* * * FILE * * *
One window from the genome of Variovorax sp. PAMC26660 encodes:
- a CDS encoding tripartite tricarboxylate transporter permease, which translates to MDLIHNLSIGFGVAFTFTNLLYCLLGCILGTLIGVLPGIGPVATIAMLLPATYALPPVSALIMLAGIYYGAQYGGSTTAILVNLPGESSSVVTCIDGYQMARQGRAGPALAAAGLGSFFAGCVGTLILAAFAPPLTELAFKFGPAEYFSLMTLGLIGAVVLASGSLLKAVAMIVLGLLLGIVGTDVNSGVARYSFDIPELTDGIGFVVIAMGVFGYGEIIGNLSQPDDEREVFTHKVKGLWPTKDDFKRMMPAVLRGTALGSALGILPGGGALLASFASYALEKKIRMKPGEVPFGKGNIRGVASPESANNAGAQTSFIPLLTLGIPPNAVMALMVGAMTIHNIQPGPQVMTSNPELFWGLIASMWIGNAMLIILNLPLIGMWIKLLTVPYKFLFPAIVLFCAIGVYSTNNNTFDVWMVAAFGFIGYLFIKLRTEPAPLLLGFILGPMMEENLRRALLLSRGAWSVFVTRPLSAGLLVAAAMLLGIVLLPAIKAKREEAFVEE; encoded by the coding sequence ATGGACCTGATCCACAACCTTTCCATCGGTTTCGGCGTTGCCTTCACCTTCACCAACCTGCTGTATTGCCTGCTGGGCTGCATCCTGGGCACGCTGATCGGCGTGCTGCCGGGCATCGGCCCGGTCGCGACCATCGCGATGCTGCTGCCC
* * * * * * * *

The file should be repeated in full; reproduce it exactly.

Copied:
One window from the genome of Variovorax sp. PAMC26660 encodes:
- a CDS encoding tripartite tricarboxylate transporter permease, which translates to MDLIHNLSIGFGVAFTFTNLLYCLLGCILGTLIGVLPGIGPVATIAMLLPATYALPPVSALIMLAGIYYGAQYGGSTTAILVNLPGESSSVVTCIDGYQMARQGRAGPALAAAGLGSFFAGCVGTLILAAFAPPLTELAFKFGPAEYFSLMTLGLIGAVVLASGSLLKAVAMIVLGLLLGIVGTDVNSGVARYSFDIPELTDGIGFVVIAMGVFGYGEIIGNLSQPDDEREVFTHKVKGLWPTKDDFKRMMPAVLRGTALGSALGILPGGGALLASFASYALEKKIRMKPGEVPFGKGNIRGVASPESANNAGAQTSFIPLLTLGIPPNAVMALMVGAMTIHNIQPGPQVMTSNPELFWGLIASMWIGNAMLIILNLPLIGMWIKLLTVPYKFLFPAIVLFCAIGVYSTNNNTFDVWMVAAFGFIGYLFIKLRTEPAPLLLGFILGPMMEENLRRALLLSRGAWSVFVTRPLSAGLLVAAAMLLGIVLLPAIKAKREEAFVEE; encoded by the coding sequence ATGGACCTGATCCACAACCTTTCCATCGGTTTCGGCGTTGCCTTCACCTTCACCAACCTGCTGTATTGCCTGCTGGGCTGCATCCTGGGCACGCTGATCGGCGTGCTGCCGGGCATCGGCCCGGTCGCGACCATCGCGATGCTGCTGCCC